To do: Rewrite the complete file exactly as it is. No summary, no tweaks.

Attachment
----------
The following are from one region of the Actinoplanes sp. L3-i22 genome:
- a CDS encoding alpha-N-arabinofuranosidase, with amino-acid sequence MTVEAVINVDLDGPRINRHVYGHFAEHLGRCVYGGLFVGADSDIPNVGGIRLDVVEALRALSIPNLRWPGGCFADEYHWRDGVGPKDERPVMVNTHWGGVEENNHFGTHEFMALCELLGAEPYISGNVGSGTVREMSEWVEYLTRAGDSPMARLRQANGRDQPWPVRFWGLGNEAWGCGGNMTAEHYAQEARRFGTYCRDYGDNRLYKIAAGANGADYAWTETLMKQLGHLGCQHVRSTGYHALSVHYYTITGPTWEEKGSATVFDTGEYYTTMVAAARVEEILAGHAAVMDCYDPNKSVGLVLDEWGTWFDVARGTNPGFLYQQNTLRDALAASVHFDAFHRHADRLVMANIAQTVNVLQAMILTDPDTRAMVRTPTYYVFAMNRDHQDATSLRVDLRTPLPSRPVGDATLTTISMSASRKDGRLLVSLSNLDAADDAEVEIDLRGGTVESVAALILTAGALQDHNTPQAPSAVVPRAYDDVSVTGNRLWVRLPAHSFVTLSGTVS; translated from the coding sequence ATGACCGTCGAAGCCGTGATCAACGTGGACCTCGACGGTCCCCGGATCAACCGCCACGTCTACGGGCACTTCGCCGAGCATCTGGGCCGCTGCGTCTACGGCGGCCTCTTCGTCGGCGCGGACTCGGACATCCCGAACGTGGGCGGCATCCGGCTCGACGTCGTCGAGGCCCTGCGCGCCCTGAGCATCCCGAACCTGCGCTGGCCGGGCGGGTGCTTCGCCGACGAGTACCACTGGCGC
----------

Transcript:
The following are from one region of the Actinoplanes sp. L3-i22 genome:
- a CDS encoding alpha-N-arabinofuranosidase, with amino-acid sequence MTVEAVINVDLDGPRINRHVYGHFAEHLGRCVYGGLFVGADSDIPNVGGIRLDVVEALRALSIPNLRWPGGCFADEYHWRDGVGPKDERPVMVNTHWGGVEENNHFGTHEFMALCELLGAEPYISGNVGSGTVREMSEWVEYLTRAGDSPMARLRQANGRDQPWPVRFWGLGNEAWGCGGNMTAEHYAQEARRFGTYCRDYGDNRLYKIAAGANGADYAWTETLMKQLGHLGCQHVRSTGYHALSVHYYTITGPTWEEKGSATVFDTGEYYTTMVAAARVEEILAGHAAVMDCYDPNKSVGLVLDEWGTWFDVARGTNPGFLYQQNTLRDALAASVHFDAFHRHADRLVMANIAQTVNVLQAMILTDPDTRAMVRTPTYYVFAMNRDHQDATSLRVDLRTPLPSRPVGDATLTTISMSASRKDGRLLVSLSNLDAADDAEVEIDLRGGTVESVAALILTAGALQDHNTPQAPSAVVPRAYDDVSVTGNRLWVRLPAHSFVTLSGTVS; translated from the coding sequence ATGACCGTCGAAGCCGTGATCAACGTGGACCTCGACGGTCCCCGGATCAACCGCCACGTCTACGGGCACTTCGCCGAGCATCTGGGCCGCTGCGTCTACGGCGGCCTCTTCGTCGGCGCGGACTCGGACATCCCGAACGTGGGCGGCATCCGGCTCGACGTCGTCGAGGCCCTGCGCGCCCTGAGCATCCCGAACCTGCGCTGGCCGGGCGGGTGCTTCGCCGACGAGTACCACTGGCGC